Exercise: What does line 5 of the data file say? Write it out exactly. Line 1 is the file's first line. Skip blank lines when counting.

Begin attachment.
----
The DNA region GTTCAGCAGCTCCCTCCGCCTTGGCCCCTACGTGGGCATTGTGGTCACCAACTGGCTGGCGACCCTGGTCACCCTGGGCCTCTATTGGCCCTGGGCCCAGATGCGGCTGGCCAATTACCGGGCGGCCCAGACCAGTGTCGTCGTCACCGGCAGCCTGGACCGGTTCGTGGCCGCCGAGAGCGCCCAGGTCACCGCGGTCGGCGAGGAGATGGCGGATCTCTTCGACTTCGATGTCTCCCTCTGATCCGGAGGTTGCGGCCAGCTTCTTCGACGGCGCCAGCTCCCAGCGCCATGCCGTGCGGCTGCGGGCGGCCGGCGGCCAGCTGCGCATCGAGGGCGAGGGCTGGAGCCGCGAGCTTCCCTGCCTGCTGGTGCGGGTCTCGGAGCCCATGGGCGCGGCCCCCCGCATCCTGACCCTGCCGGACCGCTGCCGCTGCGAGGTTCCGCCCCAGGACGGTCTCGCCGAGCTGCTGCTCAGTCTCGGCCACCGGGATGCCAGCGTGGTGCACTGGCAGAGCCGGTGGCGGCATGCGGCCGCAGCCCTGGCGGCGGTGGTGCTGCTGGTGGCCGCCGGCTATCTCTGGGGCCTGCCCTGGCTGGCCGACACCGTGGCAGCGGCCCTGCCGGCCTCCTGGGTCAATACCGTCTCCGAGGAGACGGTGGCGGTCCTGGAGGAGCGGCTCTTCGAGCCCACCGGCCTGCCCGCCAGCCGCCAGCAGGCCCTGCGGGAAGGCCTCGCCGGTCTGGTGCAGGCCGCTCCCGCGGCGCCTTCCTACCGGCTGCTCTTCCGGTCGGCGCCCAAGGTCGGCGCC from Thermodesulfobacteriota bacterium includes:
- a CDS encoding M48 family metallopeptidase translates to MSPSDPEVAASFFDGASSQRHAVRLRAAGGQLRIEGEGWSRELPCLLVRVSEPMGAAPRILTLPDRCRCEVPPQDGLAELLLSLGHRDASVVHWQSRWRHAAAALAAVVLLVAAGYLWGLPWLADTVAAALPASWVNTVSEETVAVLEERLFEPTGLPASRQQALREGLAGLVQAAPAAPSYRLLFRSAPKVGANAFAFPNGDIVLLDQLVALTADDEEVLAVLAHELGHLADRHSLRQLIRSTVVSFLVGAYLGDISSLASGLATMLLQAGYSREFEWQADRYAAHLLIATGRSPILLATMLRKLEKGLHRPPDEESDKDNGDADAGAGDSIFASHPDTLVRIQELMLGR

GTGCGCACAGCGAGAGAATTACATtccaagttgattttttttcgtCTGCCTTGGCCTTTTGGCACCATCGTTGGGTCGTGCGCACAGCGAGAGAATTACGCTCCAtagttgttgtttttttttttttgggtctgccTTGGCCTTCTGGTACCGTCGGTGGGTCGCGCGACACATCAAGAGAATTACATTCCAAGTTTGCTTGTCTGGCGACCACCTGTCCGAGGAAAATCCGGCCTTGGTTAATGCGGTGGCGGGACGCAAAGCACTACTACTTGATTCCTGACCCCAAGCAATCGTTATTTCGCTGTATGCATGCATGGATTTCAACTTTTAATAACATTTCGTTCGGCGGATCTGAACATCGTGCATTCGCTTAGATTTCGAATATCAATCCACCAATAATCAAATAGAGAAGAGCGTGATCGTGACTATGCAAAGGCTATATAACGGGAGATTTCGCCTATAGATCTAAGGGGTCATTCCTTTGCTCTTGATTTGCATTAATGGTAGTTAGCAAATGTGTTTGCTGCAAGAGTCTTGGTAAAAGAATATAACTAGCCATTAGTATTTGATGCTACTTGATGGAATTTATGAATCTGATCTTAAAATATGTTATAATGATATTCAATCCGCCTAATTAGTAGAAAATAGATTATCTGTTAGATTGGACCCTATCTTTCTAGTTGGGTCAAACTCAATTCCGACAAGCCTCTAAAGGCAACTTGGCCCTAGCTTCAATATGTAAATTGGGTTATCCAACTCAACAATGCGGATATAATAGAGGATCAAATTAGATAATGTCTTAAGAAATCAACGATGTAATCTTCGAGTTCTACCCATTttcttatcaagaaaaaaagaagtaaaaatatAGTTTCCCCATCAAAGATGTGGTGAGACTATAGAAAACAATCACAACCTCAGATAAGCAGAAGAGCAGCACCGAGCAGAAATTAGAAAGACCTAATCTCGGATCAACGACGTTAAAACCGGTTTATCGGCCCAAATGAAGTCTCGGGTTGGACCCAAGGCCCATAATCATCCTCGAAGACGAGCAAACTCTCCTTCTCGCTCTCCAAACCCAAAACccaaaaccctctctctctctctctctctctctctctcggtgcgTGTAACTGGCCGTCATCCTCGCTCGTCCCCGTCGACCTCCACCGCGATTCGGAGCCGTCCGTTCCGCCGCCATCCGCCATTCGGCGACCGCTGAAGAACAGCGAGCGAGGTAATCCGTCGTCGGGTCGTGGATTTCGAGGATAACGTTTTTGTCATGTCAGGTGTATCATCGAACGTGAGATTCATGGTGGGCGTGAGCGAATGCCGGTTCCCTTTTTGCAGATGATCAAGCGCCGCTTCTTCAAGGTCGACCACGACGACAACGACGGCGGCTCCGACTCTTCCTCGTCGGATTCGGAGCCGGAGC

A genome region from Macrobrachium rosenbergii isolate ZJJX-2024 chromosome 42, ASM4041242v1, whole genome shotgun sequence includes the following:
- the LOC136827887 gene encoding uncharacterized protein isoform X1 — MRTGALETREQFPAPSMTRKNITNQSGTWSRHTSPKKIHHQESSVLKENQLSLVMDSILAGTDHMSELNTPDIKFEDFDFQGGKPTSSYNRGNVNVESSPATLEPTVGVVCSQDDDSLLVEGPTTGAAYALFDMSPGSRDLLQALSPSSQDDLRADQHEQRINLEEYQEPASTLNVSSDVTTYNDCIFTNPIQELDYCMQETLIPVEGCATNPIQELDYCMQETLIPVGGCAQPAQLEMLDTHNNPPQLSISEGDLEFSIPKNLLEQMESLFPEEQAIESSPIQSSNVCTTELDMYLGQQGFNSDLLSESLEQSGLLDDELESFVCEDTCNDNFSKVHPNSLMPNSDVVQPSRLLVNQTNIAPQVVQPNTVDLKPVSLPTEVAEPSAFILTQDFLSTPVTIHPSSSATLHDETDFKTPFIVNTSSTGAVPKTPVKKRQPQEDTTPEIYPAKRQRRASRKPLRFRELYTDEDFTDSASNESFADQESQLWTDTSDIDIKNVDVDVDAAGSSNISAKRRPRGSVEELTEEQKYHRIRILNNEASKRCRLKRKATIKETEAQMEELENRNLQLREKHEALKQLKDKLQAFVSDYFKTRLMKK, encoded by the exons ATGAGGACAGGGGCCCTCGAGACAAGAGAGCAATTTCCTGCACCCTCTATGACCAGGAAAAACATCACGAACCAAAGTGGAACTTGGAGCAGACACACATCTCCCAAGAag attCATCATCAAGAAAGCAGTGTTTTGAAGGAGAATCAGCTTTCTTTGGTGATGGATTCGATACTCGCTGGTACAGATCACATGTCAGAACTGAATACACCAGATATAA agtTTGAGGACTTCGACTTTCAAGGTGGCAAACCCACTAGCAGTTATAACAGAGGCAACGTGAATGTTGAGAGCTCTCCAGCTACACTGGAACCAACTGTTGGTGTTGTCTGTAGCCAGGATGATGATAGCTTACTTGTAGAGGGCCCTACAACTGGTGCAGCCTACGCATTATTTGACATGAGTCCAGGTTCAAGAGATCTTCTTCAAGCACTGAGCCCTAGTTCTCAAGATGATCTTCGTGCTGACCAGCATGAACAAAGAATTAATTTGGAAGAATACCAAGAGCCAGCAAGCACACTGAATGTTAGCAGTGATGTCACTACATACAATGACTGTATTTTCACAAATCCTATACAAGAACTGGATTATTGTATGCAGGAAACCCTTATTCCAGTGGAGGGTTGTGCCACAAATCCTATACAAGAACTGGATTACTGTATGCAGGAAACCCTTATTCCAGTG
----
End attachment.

- the LOC136827887 gene encoding uncharacterized protein isoform X1 — MRTGALETREQFPAPSMTRKNITNQSGTWSRHTSPKKIHHQESSVLKENQLSLVMDSILAGTDHMSELNTPDIKFEDFDFQGGKPTSSYNRGNVNVESSPATLEPTVGVVCSQDDDSLLVEGPTTGAAYALFDMSPGSRDLLQALSPSSQDDLRADQHEQRINLEEYQEPASTLNVSSDVTTYNDCIFTNPIQELDYCMQETLIPVEGCATNPIQELDYCMQETLIPVGGCAQPAQLEMLDTHNNPPQLSISEGDLEFSIPKNLLEQMESLFPEEQAIESSPIQSSNVCTTELDMYLGQQGFNSDLLSESLEQSGLLDDELESFVCEDTCNDNFSKVHPNSLMPNSDVVQPSRLLVNQTNIAPQVVQPNTVDLKPVSLPTEVAEPSAFILTQDFLSTPVTIHPSSSATLHDETDFKTPFIVNTSSTGAVPKTPVKKRQPQEDTTPEIYPAKRQRRASRKPLRFRELYTDEDFTDSASNESFADQESQLWTDTSDIDIKNVDVDVDAAGSSNISAKRRPRGSVEELTEEQKYHRIRILNNEASKRCRLKRKATIKETEAQMEELENRNLQLREKHEALKQLKDKLQAFVSDYFKTRLMKK, encoded by the exons ATGAGGACAGGGGCCCTCGAGACAAGAGAGCAATTTCCTGCACCCTCTATGACCAGGAAAAACATCACGAACCAAAGTGGAACTTGGAGCAGACACACATCTCCCAAGAag attCATCATCAAGAAAGCAGTGTTTTGAAGGAGAATCAGCTTTCTTTGGTGATGGATTCGATACTCGCTGGTACAGATCACATGTCAGAACTGAATACACCAGATATAA agtTTGAGGACTTCGACTTTCAAGGTGGCAAACCCACTAGCAGTTATAACAGAGGCAACGTGAATGTTGAGAGCTCTCCAGCTACACTGGAACCAACTGTTGGTGTTGTCTGTAGCCAGGATGATGATAGCTTACTTGTAGAGGGCCCTACAACTGGTGCAGCCTACGCATTATTTGACATGAGTCCAGGTTCAAGAGATCTTCTTCAAGCACTGAGCCCTAGTTCTCAAGATGATCTTCGTGCTGACCAGCATGAACAAAGAATTAATTTGGAAGAATACCAAGAGCCAGCAAGCACACTGAATGTTAGCAGTGATGTCACTACATACAATGACTGTATTTTCACAAATCCTATACAAGAACTGGATTATTGTATGCAGGAAACCCTTATTCCAGTGGAGGGTTGTGCCACAAATCCTATACAAGAACTGGATTACTGTATGCAGGAAACCCTTATTCCAGTG